11/06/2020

How Algae Survived A Mass Extinction

11:52 minutes

four spherical cells, each with a singular opening. on the right of the four spheres is a diagram that shows how the flagella would operate
High-resolution scanning electron microscope images of fossil cell coverings of nannoplankton highlighting holes that would have allowed flagella and haptonema to emerge from the cell and draw in food particles. Credit: Paul Brown/University College London

Sixty-six million years ago when an asteroid slammed into what is now the Yucatan peninsula, it set off a period of near global darkness for almost two years. Scientists think a majority of land species went extinct during that time, but what was going on in the planet’s oceans? And how were these ecosystems able to bounce back?

In a new paper published in Science Advances, researchers say what saved Earth’s oceans may have been a type of algae that could hunt for food. Ira is joined by one of the paper’s authors, Andrew Ridgwell, a professor of earth system science at the University of California, Riverside, to discuss the little algae that could.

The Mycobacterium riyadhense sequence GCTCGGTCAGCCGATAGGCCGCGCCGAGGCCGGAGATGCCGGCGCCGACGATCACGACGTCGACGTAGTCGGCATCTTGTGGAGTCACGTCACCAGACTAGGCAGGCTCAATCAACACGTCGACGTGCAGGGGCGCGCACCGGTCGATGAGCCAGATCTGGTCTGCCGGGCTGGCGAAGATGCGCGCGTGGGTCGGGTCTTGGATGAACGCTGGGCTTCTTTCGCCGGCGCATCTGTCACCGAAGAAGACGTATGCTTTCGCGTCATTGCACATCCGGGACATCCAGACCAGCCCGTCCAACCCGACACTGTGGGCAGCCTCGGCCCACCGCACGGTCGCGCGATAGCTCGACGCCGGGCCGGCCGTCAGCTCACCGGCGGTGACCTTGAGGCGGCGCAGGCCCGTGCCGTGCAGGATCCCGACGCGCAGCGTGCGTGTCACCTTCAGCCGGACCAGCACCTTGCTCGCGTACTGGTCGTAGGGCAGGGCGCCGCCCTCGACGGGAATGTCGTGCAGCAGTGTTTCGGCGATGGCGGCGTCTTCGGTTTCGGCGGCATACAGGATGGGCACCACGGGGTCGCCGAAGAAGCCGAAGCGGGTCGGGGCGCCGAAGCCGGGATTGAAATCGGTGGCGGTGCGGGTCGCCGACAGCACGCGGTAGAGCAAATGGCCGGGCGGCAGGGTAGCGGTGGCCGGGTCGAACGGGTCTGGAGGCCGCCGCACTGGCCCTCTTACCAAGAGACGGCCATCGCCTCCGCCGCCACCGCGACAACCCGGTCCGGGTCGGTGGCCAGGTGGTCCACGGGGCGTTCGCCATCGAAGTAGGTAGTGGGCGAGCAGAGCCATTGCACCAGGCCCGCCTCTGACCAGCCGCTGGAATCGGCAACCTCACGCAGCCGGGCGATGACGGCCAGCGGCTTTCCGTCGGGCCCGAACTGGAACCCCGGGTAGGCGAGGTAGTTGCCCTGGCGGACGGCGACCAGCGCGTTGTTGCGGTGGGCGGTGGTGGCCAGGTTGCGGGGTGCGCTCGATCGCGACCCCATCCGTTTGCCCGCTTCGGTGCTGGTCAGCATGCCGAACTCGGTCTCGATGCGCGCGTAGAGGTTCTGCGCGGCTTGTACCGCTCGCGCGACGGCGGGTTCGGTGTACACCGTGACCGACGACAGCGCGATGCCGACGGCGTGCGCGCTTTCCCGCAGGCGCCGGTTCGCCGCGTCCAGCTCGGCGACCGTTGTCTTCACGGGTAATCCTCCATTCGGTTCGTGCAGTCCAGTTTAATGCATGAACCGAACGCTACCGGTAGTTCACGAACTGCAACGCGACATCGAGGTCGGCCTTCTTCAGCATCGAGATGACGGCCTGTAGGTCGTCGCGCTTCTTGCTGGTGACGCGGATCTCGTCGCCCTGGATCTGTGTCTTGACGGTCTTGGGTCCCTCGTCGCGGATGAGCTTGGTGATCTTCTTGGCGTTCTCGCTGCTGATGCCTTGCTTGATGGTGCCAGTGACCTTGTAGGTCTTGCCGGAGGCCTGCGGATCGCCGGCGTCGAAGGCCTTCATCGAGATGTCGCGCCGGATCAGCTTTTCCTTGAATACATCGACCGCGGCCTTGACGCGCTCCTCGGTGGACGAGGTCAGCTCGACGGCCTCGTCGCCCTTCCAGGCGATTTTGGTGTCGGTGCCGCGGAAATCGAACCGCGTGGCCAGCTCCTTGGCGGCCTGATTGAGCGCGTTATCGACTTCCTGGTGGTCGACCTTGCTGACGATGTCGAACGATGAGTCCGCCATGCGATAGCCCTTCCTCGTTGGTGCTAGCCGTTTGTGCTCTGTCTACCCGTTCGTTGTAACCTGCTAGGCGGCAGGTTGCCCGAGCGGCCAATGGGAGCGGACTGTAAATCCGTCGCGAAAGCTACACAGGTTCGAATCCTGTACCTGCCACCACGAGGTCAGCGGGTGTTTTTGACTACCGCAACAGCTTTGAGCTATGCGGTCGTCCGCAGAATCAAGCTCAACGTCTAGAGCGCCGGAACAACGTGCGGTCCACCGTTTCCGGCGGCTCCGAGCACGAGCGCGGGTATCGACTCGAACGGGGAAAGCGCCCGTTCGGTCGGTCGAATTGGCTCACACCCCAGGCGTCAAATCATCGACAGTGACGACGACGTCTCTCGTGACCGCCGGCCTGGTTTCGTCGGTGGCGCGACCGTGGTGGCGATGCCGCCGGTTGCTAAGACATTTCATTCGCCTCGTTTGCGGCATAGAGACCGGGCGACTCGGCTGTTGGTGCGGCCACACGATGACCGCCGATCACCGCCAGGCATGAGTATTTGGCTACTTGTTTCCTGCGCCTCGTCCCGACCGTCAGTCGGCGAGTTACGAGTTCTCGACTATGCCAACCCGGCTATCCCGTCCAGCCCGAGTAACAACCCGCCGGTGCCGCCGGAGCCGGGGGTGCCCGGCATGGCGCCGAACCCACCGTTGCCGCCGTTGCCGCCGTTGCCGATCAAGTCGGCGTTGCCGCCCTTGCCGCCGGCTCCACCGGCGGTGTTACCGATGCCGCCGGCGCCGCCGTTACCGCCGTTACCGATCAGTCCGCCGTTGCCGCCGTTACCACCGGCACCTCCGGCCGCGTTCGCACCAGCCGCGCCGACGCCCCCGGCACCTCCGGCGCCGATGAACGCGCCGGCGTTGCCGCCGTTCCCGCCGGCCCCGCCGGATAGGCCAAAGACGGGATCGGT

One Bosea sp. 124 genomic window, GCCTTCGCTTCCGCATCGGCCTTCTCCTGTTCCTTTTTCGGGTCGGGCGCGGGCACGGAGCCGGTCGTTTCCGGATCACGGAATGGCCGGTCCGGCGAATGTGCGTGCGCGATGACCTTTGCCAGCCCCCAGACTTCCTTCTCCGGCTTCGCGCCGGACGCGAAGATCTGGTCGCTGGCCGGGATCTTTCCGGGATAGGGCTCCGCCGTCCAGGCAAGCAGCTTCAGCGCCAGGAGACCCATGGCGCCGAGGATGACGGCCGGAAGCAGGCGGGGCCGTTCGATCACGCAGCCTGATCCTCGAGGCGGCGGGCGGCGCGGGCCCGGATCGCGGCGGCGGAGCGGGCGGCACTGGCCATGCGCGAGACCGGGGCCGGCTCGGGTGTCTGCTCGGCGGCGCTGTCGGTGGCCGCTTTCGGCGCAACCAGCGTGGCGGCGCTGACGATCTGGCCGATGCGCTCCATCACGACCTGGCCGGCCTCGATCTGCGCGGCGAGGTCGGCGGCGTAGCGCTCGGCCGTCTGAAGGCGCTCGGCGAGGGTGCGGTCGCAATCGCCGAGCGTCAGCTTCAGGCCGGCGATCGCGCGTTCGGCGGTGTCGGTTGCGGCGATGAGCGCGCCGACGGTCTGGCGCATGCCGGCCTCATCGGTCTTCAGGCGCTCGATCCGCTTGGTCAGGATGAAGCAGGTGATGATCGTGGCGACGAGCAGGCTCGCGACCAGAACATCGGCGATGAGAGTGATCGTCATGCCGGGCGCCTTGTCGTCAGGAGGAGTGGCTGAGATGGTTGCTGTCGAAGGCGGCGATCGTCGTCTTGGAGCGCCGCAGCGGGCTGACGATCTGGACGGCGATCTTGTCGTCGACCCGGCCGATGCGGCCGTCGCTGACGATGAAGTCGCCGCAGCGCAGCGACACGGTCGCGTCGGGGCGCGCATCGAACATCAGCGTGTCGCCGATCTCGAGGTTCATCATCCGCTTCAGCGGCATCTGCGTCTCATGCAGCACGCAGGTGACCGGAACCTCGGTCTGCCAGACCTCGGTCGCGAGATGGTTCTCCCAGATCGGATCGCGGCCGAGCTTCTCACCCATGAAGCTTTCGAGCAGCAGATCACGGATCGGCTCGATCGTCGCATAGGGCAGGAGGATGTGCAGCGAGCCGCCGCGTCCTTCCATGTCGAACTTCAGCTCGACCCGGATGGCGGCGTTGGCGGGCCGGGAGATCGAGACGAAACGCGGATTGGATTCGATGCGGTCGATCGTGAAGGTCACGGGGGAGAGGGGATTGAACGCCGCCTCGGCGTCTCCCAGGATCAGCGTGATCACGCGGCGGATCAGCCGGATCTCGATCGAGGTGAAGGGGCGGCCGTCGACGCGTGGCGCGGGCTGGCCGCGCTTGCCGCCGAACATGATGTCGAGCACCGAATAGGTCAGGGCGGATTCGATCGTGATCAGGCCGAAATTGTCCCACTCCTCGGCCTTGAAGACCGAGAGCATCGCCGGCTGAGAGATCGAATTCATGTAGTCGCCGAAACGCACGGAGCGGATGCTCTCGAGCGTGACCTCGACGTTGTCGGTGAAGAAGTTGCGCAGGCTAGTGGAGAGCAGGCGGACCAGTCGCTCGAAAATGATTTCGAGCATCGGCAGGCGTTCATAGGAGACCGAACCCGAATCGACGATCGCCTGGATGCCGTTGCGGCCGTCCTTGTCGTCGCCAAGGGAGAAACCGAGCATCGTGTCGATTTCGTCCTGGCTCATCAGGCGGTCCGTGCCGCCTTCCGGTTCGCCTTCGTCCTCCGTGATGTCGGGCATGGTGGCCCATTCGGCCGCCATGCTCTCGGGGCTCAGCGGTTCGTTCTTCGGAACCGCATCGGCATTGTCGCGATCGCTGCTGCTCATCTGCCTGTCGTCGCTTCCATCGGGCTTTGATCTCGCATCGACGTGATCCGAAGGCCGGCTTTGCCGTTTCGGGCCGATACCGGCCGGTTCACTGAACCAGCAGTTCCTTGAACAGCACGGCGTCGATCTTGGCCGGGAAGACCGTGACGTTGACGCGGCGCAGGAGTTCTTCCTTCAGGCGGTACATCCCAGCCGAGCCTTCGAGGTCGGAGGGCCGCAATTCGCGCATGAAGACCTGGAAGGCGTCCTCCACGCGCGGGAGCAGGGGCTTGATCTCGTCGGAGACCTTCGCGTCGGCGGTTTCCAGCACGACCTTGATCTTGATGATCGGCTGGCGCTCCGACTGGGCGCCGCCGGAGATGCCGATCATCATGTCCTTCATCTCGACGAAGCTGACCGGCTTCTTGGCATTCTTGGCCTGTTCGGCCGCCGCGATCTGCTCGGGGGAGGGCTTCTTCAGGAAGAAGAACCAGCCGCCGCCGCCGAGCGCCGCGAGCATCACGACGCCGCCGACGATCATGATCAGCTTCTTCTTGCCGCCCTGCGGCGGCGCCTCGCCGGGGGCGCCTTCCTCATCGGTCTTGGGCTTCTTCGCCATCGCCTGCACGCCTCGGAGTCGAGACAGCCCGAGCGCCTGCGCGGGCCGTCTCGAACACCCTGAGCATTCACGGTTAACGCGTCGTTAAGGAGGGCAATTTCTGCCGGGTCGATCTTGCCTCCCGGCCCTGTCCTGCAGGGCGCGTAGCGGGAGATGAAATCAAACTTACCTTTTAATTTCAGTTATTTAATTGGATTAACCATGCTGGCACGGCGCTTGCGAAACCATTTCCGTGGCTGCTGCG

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Segment Guests

Andrew Ridgwell

Andrew Ridgwell is a professor of Earth System Science at the University of California, Riverside.

Segment Transcript

The transcript for this segment is being processed. It will be posted within one week after the episode airs.

Meet the Producers and Host

About Katie Feather

Katie Feather is an associate producer for Science Friday and the proud mother of two cats, Charleigh and Sadie.

About Ira Flatow

Ira Flatow is the host and executive producer of Science FridayHis green thumb has revived many an office plant at death’s door.

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